Further, the EU must also recognise that the Gulf region is unique and vital to the entire world, irrespective of its geographical separation or cultural diversity. It is the main reservoir of the energy supply to the machinery of modern civilisation. Accordingly, the stability of the region must be a shared responsibility between the inhabitants of the region and the rest of the world.
In light of the above factors, the Gulf Research Center (GRC) - as a regional think tank concerned with the wider geopolitical and strategic dimensions of Gulf affairs and commitment to enhance regional security and stability - has launched two initiatives: one, make the Gulf a WMD-free zone; and two, encourage GCC-EU engagement. While the first initiative emerges from the urgency of considering preemptive measures against the Gulf region involving in a WMD arms race, the second acknowledges the inability of the GCC to tackle such issues on its own and the lack of popular US credibility.
The main objective of the “Gulf as a WMD-free zone” initiative is to use the lessons from countries and regions that faced similar crises in the past and managed viable solutions that protected the core interests of their people. Today, there are five well established nuclear-free zones around the globe involving more than 110 countries. Notable instances include the voluntary decision by South Africa to dismantle its nuclear arsenal in 1990, the historic agreements by the Latin American and Caribbean countries in 1967, South Pacific countries in 1985, African countries in 1996 and Central Asian countries in 2002.
While the entire Middle East region ought to be made a WMD-free zone, the Gulf could be the starting point for future regional security architecture. This will contribute toward reinforcing a new framework of security principles and - in the long-term - intensify pressure on any remaining countries that possess WMD capabilities to disarm.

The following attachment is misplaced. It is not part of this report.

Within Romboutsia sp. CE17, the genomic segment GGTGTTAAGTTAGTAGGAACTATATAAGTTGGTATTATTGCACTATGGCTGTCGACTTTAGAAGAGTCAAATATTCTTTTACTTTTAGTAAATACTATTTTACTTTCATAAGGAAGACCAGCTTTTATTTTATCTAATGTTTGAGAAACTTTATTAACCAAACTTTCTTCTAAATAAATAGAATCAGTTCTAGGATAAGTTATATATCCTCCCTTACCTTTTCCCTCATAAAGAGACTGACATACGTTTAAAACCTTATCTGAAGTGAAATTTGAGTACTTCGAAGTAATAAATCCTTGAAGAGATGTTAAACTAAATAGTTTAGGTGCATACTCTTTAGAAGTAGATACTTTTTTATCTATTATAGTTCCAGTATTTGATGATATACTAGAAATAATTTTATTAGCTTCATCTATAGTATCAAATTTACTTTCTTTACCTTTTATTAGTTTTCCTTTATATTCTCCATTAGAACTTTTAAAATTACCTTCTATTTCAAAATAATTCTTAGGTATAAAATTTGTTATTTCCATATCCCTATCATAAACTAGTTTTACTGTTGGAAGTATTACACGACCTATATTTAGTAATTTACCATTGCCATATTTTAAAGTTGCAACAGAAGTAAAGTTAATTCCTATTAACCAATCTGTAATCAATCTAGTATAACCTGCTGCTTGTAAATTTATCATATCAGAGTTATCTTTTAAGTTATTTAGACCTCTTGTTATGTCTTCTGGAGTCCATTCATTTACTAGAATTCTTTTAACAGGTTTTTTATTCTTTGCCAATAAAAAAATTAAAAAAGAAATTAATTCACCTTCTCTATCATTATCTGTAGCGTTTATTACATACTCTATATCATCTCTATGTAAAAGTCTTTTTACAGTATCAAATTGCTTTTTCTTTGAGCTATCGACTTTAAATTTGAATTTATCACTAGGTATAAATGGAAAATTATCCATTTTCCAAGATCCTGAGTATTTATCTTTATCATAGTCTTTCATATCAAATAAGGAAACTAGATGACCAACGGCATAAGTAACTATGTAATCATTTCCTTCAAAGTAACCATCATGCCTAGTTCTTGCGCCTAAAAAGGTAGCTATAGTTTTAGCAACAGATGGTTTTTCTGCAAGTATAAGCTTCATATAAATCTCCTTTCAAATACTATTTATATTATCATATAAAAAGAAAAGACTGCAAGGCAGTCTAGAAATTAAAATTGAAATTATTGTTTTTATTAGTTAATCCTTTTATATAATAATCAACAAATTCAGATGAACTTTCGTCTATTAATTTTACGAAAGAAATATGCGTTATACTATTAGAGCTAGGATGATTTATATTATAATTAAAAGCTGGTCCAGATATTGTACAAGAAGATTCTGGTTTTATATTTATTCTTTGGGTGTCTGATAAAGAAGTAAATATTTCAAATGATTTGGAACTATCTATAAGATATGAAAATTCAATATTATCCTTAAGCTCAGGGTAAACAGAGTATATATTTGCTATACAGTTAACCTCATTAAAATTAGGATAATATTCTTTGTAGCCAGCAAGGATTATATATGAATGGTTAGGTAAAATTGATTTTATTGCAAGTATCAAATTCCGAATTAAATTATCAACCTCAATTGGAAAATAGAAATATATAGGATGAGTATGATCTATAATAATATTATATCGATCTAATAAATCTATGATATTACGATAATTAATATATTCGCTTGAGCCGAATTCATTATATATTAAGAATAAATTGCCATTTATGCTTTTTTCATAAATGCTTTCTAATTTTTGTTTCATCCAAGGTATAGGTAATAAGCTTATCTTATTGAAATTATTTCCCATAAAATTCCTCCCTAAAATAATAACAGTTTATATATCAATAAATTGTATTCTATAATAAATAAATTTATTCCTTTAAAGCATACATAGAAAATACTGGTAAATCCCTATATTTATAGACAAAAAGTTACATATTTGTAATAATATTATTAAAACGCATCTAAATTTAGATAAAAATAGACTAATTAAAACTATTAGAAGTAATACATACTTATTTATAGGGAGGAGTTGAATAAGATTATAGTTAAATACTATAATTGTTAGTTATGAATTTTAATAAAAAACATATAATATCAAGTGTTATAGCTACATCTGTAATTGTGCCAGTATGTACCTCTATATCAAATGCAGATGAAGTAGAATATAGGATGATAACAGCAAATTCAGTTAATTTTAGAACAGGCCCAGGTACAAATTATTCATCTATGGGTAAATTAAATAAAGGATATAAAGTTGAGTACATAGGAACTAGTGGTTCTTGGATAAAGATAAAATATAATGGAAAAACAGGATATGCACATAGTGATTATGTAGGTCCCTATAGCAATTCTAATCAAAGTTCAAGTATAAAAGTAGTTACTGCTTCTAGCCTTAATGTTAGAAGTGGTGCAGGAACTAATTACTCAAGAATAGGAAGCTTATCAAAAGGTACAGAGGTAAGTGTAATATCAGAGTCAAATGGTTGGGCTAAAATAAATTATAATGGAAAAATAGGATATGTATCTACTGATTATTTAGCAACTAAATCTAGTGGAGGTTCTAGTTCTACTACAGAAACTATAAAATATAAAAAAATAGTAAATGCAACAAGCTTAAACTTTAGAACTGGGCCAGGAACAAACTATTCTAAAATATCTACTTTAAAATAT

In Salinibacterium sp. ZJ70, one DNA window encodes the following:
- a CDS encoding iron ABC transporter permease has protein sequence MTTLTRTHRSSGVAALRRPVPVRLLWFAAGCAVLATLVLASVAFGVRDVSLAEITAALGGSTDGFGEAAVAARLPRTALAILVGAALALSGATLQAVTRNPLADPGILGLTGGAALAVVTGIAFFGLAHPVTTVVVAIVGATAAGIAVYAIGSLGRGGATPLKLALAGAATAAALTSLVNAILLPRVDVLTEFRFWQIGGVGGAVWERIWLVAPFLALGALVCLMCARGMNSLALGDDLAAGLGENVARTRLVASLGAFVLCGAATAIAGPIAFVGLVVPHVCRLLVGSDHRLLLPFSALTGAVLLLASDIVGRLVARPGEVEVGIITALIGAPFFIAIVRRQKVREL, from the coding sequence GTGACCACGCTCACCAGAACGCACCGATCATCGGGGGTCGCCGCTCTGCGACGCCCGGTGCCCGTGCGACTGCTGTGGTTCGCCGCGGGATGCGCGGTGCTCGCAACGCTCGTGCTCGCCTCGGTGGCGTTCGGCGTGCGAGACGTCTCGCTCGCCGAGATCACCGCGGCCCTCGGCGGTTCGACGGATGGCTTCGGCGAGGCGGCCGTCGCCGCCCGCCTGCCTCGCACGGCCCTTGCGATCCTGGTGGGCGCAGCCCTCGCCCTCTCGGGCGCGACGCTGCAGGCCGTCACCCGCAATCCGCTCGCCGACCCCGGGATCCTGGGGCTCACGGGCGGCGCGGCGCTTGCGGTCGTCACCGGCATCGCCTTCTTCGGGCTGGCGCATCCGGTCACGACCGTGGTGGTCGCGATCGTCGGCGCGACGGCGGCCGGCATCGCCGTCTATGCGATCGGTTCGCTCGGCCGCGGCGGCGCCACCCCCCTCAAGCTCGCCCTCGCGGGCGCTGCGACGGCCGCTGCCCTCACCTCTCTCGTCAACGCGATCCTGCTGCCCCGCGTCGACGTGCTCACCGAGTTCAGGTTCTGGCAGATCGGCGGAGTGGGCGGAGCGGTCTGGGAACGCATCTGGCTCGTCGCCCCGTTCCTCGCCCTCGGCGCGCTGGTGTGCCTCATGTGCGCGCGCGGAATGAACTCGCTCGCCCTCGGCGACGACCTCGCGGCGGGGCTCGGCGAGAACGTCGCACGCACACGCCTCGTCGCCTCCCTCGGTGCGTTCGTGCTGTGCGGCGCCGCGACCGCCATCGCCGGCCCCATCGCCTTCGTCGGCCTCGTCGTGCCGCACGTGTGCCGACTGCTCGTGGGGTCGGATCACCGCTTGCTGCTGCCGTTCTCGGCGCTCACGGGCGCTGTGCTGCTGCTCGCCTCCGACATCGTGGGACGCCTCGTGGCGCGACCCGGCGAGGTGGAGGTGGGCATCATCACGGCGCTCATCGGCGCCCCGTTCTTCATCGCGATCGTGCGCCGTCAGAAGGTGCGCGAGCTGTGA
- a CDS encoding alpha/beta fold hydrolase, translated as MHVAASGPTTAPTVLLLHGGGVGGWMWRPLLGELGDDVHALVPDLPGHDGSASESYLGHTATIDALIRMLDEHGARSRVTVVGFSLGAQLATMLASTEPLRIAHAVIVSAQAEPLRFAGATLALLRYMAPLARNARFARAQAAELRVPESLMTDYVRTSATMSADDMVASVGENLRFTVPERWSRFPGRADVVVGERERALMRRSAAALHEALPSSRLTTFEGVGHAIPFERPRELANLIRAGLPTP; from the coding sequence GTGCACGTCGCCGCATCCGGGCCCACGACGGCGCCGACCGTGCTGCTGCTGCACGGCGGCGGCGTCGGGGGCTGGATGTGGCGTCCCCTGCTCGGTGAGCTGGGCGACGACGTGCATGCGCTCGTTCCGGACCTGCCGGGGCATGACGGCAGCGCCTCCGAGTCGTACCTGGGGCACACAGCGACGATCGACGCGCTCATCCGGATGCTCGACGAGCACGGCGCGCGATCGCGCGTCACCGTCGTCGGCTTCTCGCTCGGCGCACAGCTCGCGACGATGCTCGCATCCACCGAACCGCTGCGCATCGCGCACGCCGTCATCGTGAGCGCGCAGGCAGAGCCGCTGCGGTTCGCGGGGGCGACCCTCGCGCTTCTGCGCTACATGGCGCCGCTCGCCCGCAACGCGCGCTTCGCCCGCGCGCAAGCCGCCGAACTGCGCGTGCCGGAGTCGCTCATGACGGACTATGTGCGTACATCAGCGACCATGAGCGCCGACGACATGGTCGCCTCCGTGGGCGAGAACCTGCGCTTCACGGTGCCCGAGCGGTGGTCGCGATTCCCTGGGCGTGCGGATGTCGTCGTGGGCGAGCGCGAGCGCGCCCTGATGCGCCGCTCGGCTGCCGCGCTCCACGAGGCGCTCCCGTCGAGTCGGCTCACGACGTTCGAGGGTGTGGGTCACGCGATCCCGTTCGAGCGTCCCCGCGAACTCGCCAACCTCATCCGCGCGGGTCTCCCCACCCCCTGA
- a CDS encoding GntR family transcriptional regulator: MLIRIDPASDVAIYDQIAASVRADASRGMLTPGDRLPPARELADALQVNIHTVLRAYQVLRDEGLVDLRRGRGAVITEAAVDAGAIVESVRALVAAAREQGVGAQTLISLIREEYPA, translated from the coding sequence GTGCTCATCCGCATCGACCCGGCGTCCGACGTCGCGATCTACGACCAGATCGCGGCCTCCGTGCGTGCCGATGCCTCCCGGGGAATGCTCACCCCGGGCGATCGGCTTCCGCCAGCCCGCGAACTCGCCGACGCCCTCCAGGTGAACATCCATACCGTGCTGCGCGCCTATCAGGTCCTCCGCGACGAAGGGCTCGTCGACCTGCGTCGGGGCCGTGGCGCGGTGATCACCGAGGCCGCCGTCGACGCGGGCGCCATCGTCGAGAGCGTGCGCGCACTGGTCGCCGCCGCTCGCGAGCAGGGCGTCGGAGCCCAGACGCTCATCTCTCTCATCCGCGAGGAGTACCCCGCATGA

For now, Iran's parliament has backed plans to begin uranium enrichment and end snap inspections by the United Nations if it is referred to the Security Council.
While the GCC countries have always been apprehensive about Iran, they will not like to be in a situation where they are forced to take sides yet again.
True, the GCC countries reject any nuclear threat from its neighbour; at the same time, they also reject any aggressive intent against Iran.
The GCC-Iran relations are rooted in geographic, cultural, political, economic and security considerations. At a time when many geographically distant countries are putting forward their vision and trying to protect their interests, the GCC countries must quit the wait-and-see position and try to get over the mutual misunderstanding with Iran. At the same time, the EU must make use of this opportunity to encourage such a development given the complementary nature of interests with the GCC. ENDS IRAN UAE NUCLEAR 71205
Editor’s note: Abdu’laziz Sager is the Chairman of the Gulf Research Center in Dubai, United Arab Emirates.
This article was published by the English-language “Times of Oman” on 5 Dec.2005.
Highlights and some editorial works are by IPS